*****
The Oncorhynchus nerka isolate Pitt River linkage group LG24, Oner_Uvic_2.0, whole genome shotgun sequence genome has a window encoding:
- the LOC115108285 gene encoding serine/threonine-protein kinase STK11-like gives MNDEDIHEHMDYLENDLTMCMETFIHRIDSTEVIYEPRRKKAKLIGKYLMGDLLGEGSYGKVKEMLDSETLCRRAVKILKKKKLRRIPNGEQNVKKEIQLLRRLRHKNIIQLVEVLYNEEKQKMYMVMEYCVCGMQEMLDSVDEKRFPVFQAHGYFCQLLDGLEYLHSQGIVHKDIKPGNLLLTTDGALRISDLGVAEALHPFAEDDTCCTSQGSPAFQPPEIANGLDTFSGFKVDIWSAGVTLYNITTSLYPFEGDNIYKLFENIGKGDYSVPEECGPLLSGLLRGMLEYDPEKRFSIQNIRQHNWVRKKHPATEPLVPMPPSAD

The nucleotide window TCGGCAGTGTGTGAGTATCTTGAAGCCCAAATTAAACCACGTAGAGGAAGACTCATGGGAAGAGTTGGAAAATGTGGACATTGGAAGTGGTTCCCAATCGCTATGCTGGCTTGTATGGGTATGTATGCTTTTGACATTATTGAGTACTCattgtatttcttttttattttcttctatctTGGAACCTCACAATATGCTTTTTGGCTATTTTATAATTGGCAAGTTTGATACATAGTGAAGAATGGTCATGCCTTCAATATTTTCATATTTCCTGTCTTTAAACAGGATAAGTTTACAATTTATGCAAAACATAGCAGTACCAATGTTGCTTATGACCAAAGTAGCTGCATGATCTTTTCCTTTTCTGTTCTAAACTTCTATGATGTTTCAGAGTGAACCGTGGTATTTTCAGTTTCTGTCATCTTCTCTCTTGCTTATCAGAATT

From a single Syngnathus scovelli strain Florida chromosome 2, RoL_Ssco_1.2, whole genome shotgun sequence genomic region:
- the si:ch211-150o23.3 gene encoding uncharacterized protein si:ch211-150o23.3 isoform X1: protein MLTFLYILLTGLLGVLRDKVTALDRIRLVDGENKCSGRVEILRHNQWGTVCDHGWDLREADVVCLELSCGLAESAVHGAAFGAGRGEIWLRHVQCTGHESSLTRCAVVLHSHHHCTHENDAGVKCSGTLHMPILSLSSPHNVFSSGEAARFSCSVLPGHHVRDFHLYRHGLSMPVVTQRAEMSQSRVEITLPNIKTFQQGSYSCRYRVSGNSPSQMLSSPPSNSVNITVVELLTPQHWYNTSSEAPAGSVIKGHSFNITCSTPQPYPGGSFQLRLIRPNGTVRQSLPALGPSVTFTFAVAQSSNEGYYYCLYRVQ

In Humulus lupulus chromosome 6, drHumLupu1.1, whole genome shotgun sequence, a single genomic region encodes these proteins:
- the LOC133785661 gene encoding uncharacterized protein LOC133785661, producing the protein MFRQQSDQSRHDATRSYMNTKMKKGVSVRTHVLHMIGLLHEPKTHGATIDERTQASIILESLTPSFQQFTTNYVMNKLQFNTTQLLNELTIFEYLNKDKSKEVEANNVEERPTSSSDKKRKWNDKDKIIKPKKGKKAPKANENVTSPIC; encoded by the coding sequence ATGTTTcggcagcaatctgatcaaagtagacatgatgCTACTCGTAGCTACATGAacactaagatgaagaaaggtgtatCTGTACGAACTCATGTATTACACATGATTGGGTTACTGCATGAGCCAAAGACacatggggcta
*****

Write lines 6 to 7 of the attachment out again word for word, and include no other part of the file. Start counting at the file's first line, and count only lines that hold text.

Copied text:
In Humulus lupulus chromosome 6, drHumLupu1.1, whole genome shotgun sequence, a single genomic region encodes these proteins:
- the LOC133785661 gene encoding uncharacterized protein LOC133785661, producing the protein MFRQQSDQSRHDATRSYMNTKMKKGVSVRTHVLHMIGLLHEPKTHGATIDERTQASIILESLTPSFQQFTTNYVMNKLQFNTTQLLNELTIFEYLNKDKSKEVEANNVEERPTSSSDKKRKWNDKDKIIKPKKGKKAPKANENVTSPIC; encoded by the coding sequence ATGTTTcggcagcaatctgatcaaagtagacatgatgCTACTCGTAGCTACATGAacactaagatgaagaaaggtgtatCTGTACGAACTCATGTATTACACATGATTGGGTTACTGCATGAGCCAAAGACacatggggcta